Mornington Island Artists - Gulf of Carpentaria, Queensland

Mornington Island Art is one of the longest established Indigenous art and cultural organisations in Australia. Mornington Island is a small island of rich cultural traditions, located in the south-east corner of the Gulf of Carpentaria in Queensland. Fully owned and controlled by The Mirndiyan Gununa Aboriginal Corporation, Mornington Island Art delivers locally relevant programs that produce internationally significant artwork.

Established in 2005, Mornington Island Art is now a thriving centre. It began when a remarkable group of women led by Mirdidingkingathi Jurwarnda Sally Gabori, her two sisters and four nieces, came together to paint and share their experiences. These artists have since earned international acclaim with their uniquely colourful and vibrant works. The energy and activity within the centre, combined with its remote location and isolation from mainland and mainstream influences, results in work that is original and contemporary.

Characterised by a vivid and colourful palette and semi-abstract and abstract lines, shapes and forms, the Mornington Island artists are making strong contemporary artworks, not just strong Aboriginal artworks. Although the boundaries between Indigenous and non-Indigenous artwork are increasingly blurred, the work produced at MIART is a fusion of the traditional and the modern.

The Mornington Island artists are still heavily influenced by, and connected to, the land and culture in their artistic interpretations. Their physical and geographical remoteness means the artists do draw significantly on their cultural traditions and spiritual beliefs for inspiration. These are all centred on their strong connection to Country.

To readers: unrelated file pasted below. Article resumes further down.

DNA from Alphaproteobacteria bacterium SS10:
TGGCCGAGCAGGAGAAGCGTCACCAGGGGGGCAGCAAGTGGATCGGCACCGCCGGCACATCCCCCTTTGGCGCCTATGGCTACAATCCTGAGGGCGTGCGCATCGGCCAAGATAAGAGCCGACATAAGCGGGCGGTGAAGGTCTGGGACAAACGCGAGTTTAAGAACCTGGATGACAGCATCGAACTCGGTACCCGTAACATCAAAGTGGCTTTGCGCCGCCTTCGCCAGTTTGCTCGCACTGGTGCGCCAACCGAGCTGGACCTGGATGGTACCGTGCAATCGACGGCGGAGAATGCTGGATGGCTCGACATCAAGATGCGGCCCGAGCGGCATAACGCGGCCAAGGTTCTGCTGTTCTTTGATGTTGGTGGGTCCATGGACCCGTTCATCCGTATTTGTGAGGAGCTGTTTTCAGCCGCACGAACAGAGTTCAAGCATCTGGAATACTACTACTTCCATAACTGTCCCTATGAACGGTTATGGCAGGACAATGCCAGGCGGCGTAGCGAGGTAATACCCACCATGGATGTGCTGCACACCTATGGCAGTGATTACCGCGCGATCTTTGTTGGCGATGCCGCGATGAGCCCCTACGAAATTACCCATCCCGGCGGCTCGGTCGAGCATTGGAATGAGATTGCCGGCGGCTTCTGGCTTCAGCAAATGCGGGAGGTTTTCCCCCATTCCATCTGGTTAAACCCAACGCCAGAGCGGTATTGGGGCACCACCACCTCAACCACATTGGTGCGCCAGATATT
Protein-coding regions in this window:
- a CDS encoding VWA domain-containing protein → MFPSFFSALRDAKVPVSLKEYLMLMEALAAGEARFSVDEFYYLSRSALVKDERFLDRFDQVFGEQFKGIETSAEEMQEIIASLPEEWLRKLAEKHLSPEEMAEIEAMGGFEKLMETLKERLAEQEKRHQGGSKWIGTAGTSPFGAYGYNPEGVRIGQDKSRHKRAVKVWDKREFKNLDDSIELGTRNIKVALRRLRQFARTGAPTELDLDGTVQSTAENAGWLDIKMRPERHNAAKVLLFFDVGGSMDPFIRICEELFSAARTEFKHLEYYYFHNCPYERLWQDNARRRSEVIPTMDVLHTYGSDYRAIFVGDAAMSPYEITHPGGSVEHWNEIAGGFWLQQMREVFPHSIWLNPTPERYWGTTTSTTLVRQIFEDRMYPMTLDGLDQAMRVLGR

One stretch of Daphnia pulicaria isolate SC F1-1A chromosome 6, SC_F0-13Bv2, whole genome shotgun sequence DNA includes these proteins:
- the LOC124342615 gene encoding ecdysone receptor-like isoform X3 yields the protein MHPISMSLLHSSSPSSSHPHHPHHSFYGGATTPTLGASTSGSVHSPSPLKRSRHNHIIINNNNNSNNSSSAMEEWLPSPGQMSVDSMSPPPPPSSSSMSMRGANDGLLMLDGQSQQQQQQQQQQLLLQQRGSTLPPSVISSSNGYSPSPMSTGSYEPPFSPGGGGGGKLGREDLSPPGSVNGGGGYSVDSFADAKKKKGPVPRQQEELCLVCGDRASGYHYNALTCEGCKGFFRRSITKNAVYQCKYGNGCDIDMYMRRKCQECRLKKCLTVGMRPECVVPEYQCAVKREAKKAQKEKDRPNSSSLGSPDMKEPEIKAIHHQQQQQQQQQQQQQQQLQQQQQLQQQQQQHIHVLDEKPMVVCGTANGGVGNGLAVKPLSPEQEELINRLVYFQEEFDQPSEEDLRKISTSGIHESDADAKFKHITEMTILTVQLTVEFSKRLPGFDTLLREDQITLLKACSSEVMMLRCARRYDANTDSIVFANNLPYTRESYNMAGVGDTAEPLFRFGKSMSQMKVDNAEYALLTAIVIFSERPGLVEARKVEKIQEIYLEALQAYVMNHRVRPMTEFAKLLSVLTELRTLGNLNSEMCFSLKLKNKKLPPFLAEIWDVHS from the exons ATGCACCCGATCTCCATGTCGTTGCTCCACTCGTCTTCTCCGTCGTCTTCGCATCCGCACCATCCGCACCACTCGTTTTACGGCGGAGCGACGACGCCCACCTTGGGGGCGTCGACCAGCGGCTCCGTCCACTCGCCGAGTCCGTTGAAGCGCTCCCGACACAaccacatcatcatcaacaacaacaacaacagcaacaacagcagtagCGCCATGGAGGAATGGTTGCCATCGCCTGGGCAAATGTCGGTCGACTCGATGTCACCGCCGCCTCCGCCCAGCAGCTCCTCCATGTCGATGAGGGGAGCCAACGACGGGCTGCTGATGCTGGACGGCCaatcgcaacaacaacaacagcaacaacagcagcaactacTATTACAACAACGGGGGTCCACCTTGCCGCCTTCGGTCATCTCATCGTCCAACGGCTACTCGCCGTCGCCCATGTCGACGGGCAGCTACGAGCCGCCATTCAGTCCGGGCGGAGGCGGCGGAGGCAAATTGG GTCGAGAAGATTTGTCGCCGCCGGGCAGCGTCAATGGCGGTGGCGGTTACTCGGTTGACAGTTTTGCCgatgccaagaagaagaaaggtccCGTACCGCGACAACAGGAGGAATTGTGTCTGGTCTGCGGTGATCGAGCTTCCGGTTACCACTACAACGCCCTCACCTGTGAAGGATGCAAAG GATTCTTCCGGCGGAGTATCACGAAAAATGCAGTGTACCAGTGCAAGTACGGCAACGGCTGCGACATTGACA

The MIART artists work in many different mediums including painting, fabrics and fashion, music and dance, and story-telling to express their art and ideas. The MIART studio is a place of shared culture and creativity, where stories are told and shared memories are kept alive. Language is integral to all the creative activities at the Art Centre whose primary purpose is to maintain and develop the cultures of the Lardil and Kaiadilt people by strengthening the community and promoting its unique stories, nationally and internationally.

The Mornington Island artists include Amanda Jane Gabori, Kaye Bush, Johnny Williams, Amy Loogatha, and Dorothy Gabori. The forerunner of this movement was the late Sally Gabori and many members of the Gabori family are still involved in the centre.

The MIART Studio at Mirndiyan Gununa is a place of stories, a place where artists keep their cultures and stories alive and vital. It is also a special place where the artists share their memories and sorrows while they create works of compelling vibrancy that reflect the real or imagined landscapes of Country.

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